After Controversial Freight Rail Merger Approved, Northwest Suburban Communities Weigh Next Steps

A new rail line linking North America is set to send more freight trains through Chicago’s northwest suburbs.

Federal regulators just approved a merger between Canadian Pacific and Kansas City Southern, with Chicago as part of the route linking Mexico, the U.S. and Canada.

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The deal’s backers said it’ll boost competition, reduce emission from trucks and boost the economy. But opponents in the Chicago area who have been fighting the deal for more than a year said the deal is dangerous.

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“We feel like they didn’t take people into account,” said Jack Schneidwind, chief of the Itasca Fire Protection District. “Instead, they took money into account.”

Itasca is split down the middle by train tracks. Those tracks are used by Metra’s Milwaukee District West line running from Union Station out to Elgin. Schneidwind said more than half the village lives north of the tracks — with the only fire station on the south side. He’s worried that more rail traffic and longer trains could have a human cost.

“Time is of the essence in every emergency,” Schneidwind said. “A house fire will double in size every minute. Brain cells start to die in four to six minutes.”

All of the rail crossings in Itasca are at street level, so first responders have to cross the tracks to get to another part of town. To demonstrate, Schneidwind took WTTW News on a drive from the fire station to a house a quarter mile away that took just a minute and a half.

But if the crossings were blocked for minutes on end by a freight train, Schneidwind said, “unfortunately, there are no good alternate routes.”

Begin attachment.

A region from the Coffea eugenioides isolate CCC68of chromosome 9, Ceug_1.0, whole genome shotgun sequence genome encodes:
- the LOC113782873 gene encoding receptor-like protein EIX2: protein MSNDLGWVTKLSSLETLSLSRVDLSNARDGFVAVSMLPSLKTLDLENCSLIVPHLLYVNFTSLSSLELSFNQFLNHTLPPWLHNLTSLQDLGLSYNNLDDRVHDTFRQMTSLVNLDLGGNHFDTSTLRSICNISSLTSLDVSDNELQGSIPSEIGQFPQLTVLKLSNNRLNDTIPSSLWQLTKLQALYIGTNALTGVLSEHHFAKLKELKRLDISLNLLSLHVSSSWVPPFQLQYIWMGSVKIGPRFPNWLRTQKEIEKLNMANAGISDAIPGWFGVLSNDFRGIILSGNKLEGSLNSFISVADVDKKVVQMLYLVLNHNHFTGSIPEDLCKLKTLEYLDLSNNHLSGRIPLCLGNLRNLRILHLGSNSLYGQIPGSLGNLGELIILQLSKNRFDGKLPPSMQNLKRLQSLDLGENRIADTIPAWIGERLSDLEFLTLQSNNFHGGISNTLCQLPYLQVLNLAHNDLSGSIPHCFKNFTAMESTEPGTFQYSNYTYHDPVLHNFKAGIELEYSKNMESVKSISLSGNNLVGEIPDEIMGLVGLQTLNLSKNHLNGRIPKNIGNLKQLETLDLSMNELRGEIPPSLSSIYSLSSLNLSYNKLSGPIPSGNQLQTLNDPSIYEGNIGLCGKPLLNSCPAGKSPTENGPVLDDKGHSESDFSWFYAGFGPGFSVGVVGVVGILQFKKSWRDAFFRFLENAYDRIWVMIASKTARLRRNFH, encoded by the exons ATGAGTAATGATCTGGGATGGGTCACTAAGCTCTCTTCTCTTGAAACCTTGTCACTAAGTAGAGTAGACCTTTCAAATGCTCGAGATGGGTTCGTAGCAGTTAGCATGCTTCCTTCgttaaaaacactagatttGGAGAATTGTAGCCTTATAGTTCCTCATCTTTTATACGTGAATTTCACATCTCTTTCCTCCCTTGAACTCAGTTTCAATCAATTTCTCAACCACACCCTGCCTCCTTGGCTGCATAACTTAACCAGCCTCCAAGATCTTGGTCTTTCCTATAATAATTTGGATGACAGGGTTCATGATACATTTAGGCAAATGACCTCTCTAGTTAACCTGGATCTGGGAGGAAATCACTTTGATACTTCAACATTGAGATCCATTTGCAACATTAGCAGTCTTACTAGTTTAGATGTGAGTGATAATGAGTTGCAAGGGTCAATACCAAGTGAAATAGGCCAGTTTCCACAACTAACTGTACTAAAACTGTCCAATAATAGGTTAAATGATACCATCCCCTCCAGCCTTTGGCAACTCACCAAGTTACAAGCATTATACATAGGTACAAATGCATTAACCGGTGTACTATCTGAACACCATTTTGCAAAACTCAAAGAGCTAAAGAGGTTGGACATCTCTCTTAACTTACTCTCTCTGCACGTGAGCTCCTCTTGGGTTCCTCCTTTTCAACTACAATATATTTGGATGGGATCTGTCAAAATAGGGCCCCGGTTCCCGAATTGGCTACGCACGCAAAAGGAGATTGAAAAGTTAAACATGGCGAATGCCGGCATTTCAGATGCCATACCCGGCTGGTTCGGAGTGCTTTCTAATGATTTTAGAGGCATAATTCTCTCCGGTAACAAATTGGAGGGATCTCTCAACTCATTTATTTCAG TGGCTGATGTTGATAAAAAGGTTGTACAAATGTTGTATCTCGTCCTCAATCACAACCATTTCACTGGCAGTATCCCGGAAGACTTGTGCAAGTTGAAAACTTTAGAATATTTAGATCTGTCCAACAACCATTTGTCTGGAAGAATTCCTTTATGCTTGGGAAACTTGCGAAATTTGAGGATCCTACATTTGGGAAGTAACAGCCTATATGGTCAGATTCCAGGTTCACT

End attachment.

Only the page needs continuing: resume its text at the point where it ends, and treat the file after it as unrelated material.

He said the only option is to go south, get on the interstate heading back north over the tracks, and then wind back south through neighborhood streets. When he showed WTTW News that route, it took more than 11 minutes.

That’s why Itasca’s Fire Protection District has been part of the Coalition to Stop CPKC, which includes DuPage County and a cluster of northwest suburban communities fighting the merger of the two rail companies — the merger that was just approved.

The newly merged company plans to run an additional seven to eight trains each day along the section of track in Itasca. Opponents warn of two-mile long trains, blocking crossings for ten minutes at a time. Speaking with WTTW News last year, company spokesperson Andy Cummings disputed that.

“At any given crossing, you’re looking at about a three-minute crossing blockage for a 10,000-foot train moving at speed,” Cummings said. “So certainly, that does have an impact. That’s a three-minute blockage. To put it in perspective, that’s spread out over a 24-hour period. That’s going to be about one minute per hour.”

After the merger, Cummings told WTTW News the company is committed to an ongoing dialogue with communities along the rail line.